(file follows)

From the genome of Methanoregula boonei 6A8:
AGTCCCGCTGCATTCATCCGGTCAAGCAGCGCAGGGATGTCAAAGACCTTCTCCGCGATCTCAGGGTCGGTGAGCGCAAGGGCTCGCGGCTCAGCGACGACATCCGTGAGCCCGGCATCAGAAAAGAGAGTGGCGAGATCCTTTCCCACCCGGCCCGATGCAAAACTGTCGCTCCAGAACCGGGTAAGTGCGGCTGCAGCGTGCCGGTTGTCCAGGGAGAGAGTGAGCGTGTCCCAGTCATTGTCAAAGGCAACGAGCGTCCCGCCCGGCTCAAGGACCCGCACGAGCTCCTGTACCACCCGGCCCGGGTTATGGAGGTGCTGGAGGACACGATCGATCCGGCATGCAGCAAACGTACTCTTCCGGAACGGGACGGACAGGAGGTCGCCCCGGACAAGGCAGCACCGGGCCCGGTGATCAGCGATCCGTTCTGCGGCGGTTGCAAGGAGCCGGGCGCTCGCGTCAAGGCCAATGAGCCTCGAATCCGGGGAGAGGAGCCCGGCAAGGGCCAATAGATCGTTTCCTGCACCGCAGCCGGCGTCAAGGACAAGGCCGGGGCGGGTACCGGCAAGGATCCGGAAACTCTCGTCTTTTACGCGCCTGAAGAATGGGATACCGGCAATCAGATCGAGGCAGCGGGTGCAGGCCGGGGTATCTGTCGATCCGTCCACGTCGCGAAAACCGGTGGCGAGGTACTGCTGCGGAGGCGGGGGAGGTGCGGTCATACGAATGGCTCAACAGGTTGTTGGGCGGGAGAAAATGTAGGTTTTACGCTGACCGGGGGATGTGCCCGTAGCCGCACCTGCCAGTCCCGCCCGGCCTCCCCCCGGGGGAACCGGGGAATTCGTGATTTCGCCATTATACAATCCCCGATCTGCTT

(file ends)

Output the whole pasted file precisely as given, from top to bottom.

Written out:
From the genome of Methanoregula boonei 6A8:
AGTCCCGCTGCATTCATCCGGTCAAGCAGCGCAGGGATGTCAAAGACCTTCTCCGCGATCTCAGGGTCGGTGAGCGCAAGGGCTCGCGGCTCAGCGACGACATCCGTGAGCCCGGCATCAGAAAAGAGAGTGGCGAGATCCTTTCCCACCCGGCCCGATGCAAAACTGTCGCTCCAGAACCGGGTAAGTGCGGCTGCAGCGTGCCGGTTGTCCAGGGAGAGAGTGAGCGTGTCCCAGTCATTGTCAAAGGCAACGAGCGTCCCGCCCGGCTCAAGGACCCGCACGAGCTCCTGTACCACCCGGCCCGGGTTATGGAGGTGCTGGAGGACACGATCGATCCGGCATGCAGCAAACGTACTCTTCCGGAACGGGACGGACAGGAGGTCGCCCCGGACAAGGCAGCACCGGGCCCGGTGATCAGCGATCCGTTCTGCGGCGGTTGCAAGGAGCCGGGCGCTCGCGTCAAGGCCAATGAGCCTCGAATCCGGGGAGAGGAGCCCGGCAAGGGCCAATAGATCGTTTCCTGCACCGCAGCCGGCGTCAAGGACAAGGCCGGGGCGGGTACCGGCAAGGATCCGGAAACTCTCGTCTTTTACGCGCCTGAAGAATGGGATACCGGCAATCAGATCGAGGCAGCGGGTGCAGGCCGGGGTATCTGTCGATCCGTCCACGTCGCGAAAACCGGTGGCGAGGTACTGCTGCGGAGGCGGGGGAGGTGCGGTCATACGAATGGCTCAACAGGTTGTTGGGCGGGAGAAAATGTAGGTTTTACGCTGACCGGGGGATGTGCCCGTAGCCGCACCTGCCAGTCCCGCCCGGCCTCCCCCCGGGGGAACCGGGGAATTCGTGATTTCGCCATTATACAATCCCCGATCTGCTT